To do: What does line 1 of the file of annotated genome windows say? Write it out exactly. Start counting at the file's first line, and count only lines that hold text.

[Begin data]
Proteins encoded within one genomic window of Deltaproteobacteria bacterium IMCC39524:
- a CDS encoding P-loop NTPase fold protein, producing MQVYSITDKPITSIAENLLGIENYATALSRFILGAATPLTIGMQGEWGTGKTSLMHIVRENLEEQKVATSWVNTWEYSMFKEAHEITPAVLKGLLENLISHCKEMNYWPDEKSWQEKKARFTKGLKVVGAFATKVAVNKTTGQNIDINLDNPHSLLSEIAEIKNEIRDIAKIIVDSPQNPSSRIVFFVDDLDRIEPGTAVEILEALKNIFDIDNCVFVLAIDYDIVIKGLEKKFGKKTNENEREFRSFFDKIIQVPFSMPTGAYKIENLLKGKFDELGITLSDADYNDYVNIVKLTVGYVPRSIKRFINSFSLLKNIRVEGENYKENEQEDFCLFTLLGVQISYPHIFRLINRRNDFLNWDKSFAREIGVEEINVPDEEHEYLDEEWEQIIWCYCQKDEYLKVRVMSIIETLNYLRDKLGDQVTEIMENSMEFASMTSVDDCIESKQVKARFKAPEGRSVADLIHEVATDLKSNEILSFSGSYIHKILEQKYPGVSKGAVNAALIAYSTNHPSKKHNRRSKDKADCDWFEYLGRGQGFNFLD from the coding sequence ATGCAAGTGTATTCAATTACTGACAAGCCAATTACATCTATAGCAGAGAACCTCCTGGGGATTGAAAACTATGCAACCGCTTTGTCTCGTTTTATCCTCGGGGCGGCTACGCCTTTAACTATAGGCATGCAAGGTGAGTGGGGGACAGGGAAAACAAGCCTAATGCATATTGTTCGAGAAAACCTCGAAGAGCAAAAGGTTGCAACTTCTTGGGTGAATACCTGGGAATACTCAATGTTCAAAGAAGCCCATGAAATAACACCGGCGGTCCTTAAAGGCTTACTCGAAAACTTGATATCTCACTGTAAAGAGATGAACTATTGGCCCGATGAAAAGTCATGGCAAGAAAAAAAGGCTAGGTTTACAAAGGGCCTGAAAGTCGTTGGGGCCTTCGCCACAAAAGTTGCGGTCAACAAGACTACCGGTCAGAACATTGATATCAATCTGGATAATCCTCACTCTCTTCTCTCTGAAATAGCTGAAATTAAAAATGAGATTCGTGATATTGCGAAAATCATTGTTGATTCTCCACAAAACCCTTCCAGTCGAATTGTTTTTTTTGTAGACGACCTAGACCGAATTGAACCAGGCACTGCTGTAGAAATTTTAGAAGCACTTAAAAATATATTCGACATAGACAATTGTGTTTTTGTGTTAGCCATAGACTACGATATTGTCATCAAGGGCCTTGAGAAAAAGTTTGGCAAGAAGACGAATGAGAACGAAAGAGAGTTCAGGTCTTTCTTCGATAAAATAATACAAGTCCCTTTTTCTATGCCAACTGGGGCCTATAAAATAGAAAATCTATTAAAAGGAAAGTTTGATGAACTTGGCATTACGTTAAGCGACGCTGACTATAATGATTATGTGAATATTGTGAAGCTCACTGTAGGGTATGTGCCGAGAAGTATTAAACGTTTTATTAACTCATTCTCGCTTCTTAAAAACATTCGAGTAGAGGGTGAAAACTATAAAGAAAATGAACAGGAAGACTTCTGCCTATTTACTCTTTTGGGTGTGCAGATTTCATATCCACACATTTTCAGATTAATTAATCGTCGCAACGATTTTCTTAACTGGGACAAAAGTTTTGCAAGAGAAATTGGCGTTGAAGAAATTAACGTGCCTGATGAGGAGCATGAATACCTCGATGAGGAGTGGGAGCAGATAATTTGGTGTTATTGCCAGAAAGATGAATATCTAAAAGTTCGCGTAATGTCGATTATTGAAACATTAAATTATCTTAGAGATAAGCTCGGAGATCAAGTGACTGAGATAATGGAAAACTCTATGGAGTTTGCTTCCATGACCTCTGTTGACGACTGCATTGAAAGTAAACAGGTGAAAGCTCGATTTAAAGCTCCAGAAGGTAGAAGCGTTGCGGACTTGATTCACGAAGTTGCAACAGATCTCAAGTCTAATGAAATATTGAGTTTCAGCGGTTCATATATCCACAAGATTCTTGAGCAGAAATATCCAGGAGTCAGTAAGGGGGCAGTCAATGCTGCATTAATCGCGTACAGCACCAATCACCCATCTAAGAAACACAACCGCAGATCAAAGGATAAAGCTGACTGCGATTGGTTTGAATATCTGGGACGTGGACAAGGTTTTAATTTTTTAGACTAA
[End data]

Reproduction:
Proteins encoded within one genomic window of Deltaproteobacteria bacterium IMCC39524: